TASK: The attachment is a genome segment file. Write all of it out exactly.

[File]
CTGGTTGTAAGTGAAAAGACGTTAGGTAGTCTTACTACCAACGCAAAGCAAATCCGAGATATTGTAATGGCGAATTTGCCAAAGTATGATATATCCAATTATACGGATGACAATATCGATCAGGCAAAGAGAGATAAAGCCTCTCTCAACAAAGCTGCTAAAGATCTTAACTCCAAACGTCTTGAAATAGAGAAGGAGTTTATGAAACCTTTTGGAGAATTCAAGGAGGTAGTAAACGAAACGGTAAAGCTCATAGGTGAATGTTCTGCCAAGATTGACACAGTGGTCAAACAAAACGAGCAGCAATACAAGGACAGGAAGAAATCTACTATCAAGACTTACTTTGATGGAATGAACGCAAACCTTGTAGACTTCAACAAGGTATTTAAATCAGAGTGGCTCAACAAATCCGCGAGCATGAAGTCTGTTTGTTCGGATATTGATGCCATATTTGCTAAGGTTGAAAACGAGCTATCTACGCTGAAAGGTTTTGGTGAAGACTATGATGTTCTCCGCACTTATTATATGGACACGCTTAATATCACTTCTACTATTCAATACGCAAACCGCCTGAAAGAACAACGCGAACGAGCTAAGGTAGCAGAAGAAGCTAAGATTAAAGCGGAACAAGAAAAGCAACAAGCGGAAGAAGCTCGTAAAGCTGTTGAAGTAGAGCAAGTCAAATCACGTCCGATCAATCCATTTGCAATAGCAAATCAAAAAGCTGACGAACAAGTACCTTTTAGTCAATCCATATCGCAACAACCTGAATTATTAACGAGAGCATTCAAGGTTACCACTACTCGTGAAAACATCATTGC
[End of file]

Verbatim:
CTGGTTGTAAGTGAAAAGACGTTAGGTAGTCTTACTACCAACGCAAAGCAAATCCGAGATATTGTAATGGCGAATTTGCCAAAGTATGATATATCCAATTATACGGATGACAATATCGATCAGGCAAAGAGAGATAAAGCCTCTCTCAACAAAGCTGCTAAAGATCTTAACTCCAAACGTCTTGAAATAGAGAAGGAGTTTATGAAACCTTTTGGAGAATTCAAGGAGGTAGTAAACGAAACGGTAAAGCTCATAGGTGAATGTTCTGCCAAGATTGACACAGTGGTCAAACAAAACGAGCAGCAATACAAGGACAGGAAGAAATCTACTATCAAGACTTACTTTGATGGAATGAACGCAAACCTTGTAGACTTCAACAAGGTATTTAAATCAGAGTGGCTCAACAAATCCGCGAGCATGAAGTCTGTTTGTTCGGATATTGATGCCATATTTGCTAAGGTTGAAAACGAGCTATCTACGCTGAAAGGTTTTGGTGAAGACTATGATGTTCTCCGCACTTATTATATGGACACGCTTAATATCACTTCTACTATTCAATACGCAAACCGCCTGAAAGAACAACGCGAACGAGCTAAGGTAGCAGAAGAAGCTAAGATTAAAGCGGAACAAGAAAAGCAACAAGCGGAAGAAGCTCGTAAAGCTGTTGAAGTAGAGCAAGTCAAATCACGTCCGATCAATCCATTTGCAATAGCAAATCAAAAAGCTGACGAACAAGTACCTTTTAGTCAATCCATATCGCAACAACCTGAATTATTAACGAGAGCATTCAAGGTTACCACTACTCGTGAAAACATCATTGC